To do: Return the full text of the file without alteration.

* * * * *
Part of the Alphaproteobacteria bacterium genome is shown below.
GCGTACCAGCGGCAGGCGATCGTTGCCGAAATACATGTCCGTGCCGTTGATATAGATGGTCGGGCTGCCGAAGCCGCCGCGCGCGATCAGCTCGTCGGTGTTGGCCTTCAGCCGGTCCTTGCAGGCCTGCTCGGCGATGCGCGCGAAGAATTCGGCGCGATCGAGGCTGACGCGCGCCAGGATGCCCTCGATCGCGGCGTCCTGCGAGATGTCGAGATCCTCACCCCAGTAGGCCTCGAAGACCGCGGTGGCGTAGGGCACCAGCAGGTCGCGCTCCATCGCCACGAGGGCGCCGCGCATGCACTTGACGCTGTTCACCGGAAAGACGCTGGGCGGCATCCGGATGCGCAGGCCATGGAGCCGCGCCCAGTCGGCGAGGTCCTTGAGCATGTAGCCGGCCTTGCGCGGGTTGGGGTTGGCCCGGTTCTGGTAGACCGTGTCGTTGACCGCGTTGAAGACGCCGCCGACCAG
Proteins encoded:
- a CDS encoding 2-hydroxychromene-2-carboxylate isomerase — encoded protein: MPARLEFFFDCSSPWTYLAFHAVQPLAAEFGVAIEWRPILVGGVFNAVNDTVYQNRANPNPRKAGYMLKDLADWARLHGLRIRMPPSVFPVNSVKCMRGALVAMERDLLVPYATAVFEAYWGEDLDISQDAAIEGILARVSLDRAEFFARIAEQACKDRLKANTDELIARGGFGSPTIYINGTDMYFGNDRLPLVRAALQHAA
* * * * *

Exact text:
Part of the Alphaproteobacteria bacterium genome is shown below.
GCGTACCAGCGGCAGGCGATCGTTGCCGAAATACATGTCCGTGCCGTTGATATAGATGGTCGGGCTGCCGAAGCCGCCGCGCGCGATCAGCTCGTCGGTGTTGGCCTTCAGCCGGTCCTTGCAGGCCTGCTCGGCGATGCGCGCGAAGAATTCGGCGCGATCGAGGCTGACGCGCGCCAGGATGCCCTCGATCGCGGCGTCCTGCGAGATGTCGAGATCCTCACCCCAGTAGGCCTCGAAGACCGCGGTGGCGTAGGGCACCAGCAGGTCGCGCTCCATCGCCACGAGGGCGCCGCGCATGCACTTGACGCTGTTCACCGGAAAGACGCTGGGCGGCATCCGGATGCGCAGGCCATGGAGCCGCGCCCAGTCGGCGAGGTCCTTGAGCATGTAGCCGGCCTTGCGCGGGTTGGGGTTGGCCCGGTTCTGGTAGACCGTGTCGTTGACCGCGTTGAAGACGCCGCCGACCAG
Proteins encoded:
- a CDS encoding 2-hydroxychromene-2-carboxylate isomerase — encoded protein: MPARLEFFFDCSSPWTYLAFHAVQPLAAEFGVAIEWRPILVGGVFNAVNDTVYQNRANPNPRKAGYMLKDLADWARLHGLRIRMPPSVFPVNSVKCMRGALVAMERDLLVPYATAVFEAYWGEDLDISQDAAIEGILARVSLDRAEFFARIAEQACKDRLKANTDELIARGGFGSPTIYINGTDMYFGNDRLPLVRAALQHAA